Kenyan Women Living with HIV/AIDS: A Mixed Method Study

Wednesday, 1 August 2012: 1:30 PM

Rosemary Mwangi, RN, BS, MSN
School of Nursing, Azusa Pacific University, Alosta, CA

Learning Objective 1: The learner will be able to explain the differences of stigma perceptions between rural and urban Kenyan women living with HIV/AIDS.

Learning Objective 2: The leaner will be able to identify key themes of the Kenyan women experiences and how they compared to their stigma perceptions.

Purpose: Kenya, among the 47 African countries south of the Sahara geographically referred to as Sub-Saharan Africa (SSA), the region worst affected by HIV/AIDS globally. Kenyan women are disproportionally affected by HIV/AIDS compared to their male counterparts, where among the 1.5 to 2 million Kenyan adults infected with HIV, about two-thirds are women (UNAIDS, 2009). This presentation will illustrate the methodological design for the conduct of sequential mixed method study in both rural and urban settings in Kenya. The study goal was to measure their social structural stigma perspectives and to also gain an understanding of their experiences in rural and urban setting.  

Methods: A Socio-demographic Survey, and  HIV/AIDS Stigma Instrument for data collection. Data    analysis using descriptive Statistics, T-test and correlations were used to answer the quantitative questions: 1) What are the characteristics of the Kenyan women living with HIV/AIDS? 2) What are the women  perceptions of stigma and the differences of stigma perceptions between the rural and the urban settings? 3) Are there correlations between the women characteristics and their stigma perceptions? A purposive sampling using unstructured interactive interviews and interpretive phenomenological analysis was used to answer the qualitative question:- What are the experiences of Kenyan women living with HIV/AIDS?  A mixed question: How do the experiences of  the women compare to their scores on STIGMA Scale was answered by correlating the quantitative and the qualitative findings.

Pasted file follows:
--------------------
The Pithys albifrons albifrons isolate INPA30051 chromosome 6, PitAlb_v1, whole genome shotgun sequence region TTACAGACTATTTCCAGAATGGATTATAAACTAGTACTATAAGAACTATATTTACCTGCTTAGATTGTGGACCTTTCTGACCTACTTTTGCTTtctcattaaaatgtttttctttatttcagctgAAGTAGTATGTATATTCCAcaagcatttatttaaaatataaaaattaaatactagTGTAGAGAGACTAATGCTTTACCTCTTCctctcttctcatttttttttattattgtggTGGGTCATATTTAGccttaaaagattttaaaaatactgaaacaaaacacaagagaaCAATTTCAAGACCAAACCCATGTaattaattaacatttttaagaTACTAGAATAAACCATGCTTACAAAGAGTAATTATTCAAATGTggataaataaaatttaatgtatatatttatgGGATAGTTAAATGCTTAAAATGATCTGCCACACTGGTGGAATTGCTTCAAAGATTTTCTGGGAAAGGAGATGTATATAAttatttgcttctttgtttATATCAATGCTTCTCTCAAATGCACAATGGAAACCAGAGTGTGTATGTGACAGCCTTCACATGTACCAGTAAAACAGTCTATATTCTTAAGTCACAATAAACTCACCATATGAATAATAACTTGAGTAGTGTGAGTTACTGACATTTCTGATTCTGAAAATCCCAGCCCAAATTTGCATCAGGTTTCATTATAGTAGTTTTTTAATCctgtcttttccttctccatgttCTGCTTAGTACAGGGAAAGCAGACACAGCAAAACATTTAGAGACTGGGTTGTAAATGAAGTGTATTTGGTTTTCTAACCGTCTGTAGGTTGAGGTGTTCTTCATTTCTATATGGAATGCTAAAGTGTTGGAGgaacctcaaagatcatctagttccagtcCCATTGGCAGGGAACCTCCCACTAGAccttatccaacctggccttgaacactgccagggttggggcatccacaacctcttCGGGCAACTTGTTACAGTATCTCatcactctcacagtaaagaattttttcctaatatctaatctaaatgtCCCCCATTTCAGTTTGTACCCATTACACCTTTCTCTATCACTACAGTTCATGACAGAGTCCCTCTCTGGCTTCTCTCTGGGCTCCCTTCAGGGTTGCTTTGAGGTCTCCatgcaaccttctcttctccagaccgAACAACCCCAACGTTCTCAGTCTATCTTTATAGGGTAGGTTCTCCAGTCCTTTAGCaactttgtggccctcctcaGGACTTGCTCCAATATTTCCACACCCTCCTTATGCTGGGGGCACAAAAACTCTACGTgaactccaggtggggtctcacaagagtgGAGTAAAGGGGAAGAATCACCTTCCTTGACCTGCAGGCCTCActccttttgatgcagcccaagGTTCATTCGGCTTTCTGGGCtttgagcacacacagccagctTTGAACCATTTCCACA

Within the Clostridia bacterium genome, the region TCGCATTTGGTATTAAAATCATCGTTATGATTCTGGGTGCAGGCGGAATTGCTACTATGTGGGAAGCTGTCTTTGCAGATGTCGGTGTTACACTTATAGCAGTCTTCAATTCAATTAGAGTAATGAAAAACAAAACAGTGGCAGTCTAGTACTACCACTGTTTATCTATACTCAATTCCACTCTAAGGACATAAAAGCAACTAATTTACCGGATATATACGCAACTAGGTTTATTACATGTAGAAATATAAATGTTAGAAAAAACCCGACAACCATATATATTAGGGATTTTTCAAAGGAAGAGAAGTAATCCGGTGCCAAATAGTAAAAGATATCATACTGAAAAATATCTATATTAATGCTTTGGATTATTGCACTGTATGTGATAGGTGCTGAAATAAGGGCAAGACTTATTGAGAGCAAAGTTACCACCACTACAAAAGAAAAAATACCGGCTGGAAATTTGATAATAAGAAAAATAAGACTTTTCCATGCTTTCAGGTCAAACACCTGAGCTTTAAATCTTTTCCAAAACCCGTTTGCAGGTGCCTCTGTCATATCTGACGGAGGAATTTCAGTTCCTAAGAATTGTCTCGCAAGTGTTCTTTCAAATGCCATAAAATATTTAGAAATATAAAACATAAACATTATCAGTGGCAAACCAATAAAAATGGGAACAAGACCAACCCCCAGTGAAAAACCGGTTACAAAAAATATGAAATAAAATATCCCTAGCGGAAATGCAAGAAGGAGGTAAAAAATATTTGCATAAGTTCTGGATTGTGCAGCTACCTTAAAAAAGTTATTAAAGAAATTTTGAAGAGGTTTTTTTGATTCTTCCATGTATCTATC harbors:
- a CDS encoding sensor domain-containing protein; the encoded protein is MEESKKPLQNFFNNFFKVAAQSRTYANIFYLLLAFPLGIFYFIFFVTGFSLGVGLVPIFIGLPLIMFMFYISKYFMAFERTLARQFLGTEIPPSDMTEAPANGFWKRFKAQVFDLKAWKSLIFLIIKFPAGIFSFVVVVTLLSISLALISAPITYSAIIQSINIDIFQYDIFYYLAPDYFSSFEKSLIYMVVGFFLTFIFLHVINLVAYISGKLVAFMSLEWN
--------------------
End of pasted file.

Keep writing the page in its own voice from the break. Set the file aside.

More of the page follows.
Results: Significant findings of Kenyan women(n=200) stigma perceptions were identified. Key themes were identified from 27 participants showing their personal and social cultural experiences of living with HIV/AIDS.

Conclusion: The findings demonstrated that rural women experience significantly high stigma than urban women. Combining surveys and interviews contributed to much richer data in better understanding stigma perceptions of the Kenyan women. Future recommendations in relationship to research findings will also be discussed.